As predicted, the cuts are producing seismic quakes in a state budget that had already been cut repeatedly during the recession. Legislative researchers have estimated the Brownback tax cuts will produce budget shortfalls of $2.5 billion over six years.

Revenue for the fiscal year that starts July 1 is projected to total $5.464 billion, which is $705 million less than the current fiscal year revenue estimates. That decrease will eat up the state's current balances and still produce a nearly $300 million budget shortfall that legislators will have to start dealing with as soon as they return to work.

Given that the current state budget weighs in at less than $6.2 billion per year, that means significant cuts, tax increases, or a combination will be needed to reach a balanced budget.

“A $705 million drop in revenue is only the beginning,” said Terry Forsyth, president of the Working Kansas Alliance. “The magical growth model that the governor talks about only exists for the wealthiest Kansans who benefit from his tax plan. For working families and Kansans who are fighting to get into the middle class, we get deep cuts to essential services and higher property taxes."

Brownback has promised to protect education, Medicaid and public safety funding, but Budget Director Steve Anderson has asked agencies to propose cuts of 10 percent in their budget submissions.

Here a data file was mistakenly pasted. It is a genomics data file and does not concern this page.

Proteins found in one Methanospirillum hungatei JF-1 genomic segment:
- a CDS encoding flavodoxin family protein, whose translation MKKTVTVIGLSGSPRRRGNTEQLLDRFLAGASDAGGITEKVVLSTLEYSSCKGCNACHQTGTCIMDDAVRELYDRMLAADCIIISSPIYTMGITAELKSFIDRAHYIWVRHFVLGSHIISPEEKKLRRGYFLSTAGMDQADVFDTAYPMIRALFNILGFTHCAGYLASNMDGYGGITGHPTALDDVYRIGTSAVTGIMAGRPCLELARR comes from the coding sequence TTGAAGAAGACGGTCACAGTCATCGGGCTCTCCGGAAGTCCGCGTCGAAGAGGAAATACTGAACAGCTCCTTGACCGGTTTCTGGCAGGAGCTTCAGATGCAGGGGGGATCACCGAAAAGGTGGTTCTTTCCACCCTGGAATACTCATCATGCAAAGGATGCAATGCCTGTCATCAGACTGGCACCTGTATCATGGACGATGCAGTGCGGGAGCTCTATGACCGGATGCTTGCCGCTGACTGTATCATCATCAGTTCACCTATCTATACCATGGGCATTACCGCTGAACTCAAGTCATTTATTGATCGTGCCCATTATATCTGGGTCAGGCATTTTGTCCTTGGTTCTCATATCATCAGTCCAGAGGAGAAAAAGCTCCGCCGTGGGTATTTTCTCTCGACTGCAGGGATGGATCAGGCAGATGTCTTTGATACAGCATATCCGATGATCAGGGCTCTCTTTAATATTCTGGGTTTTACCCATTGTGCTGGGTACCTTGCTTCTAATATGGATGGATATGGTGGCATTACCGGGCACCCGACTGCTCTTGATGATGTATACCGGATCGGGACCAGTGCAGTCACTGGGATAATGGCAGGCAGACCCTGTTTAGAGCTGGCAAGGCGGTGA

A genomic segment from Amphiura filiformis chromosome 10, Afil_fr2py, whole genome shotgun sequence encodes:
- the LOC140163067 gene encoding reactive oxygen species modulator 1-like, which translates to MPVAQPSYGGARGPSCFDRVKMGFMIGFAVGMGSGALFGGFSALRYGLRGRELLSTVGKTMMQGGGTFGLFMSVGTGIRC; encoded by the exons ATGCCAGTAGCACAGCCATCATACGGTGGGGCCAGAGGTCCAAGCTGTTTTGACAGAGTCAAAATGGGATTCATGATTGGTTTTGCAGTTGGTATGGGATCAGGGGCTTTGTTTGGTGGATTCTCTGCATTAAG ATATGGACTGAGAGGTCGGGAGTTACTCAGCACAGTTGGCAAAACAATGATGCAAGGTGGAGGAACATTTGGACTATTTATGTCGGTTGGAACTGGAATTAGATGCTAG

In addition, the Kansas Chamber of Commerce and some conservative legislators are clamoring for more spending and tax cuts. The Chamber has endorsed keeping the 6.3 percent state sales tax, which was to fall back to 5.7 percent on July 1, and using that revenue to reduce the income tax further.

Democrats, who voted for the temporary sales tax increase in 2010, have said they oppose making the increase permanent. The problem for them is that the moderate Republican-Democratic majority that existed then is now history.

The Kansas Chamber also wants to take another crack at changing the public pension system into a 401(k)-style plan for new teachers and government workers.

And Brownback and conservative groups are pushing for changes that would give the governor more power in appointing appeals court judges.

Meanwhile, Kansas Secretary of State Kris Kobach, who has taken his lawyer skills across the country to fight for tougher laws against undocumented workers, will be helping legislators in Kansas push for those measures. Kobach also wants the Legislature to approve granting his office prosecutorial authority in alleged voter fraud cases.

And on another front, most political observers believer a bill called the Kansas Preservation of Religious Freedom Act will pass. Supporters say it will protect religious rights, but opponents say it can be used to discriminate against gays. Last session, the House approved the bill, but Senate leaders, who have since been defeated, wouldn't consider the bill.

Comments

Larry Sturm 1 year, 3 months ago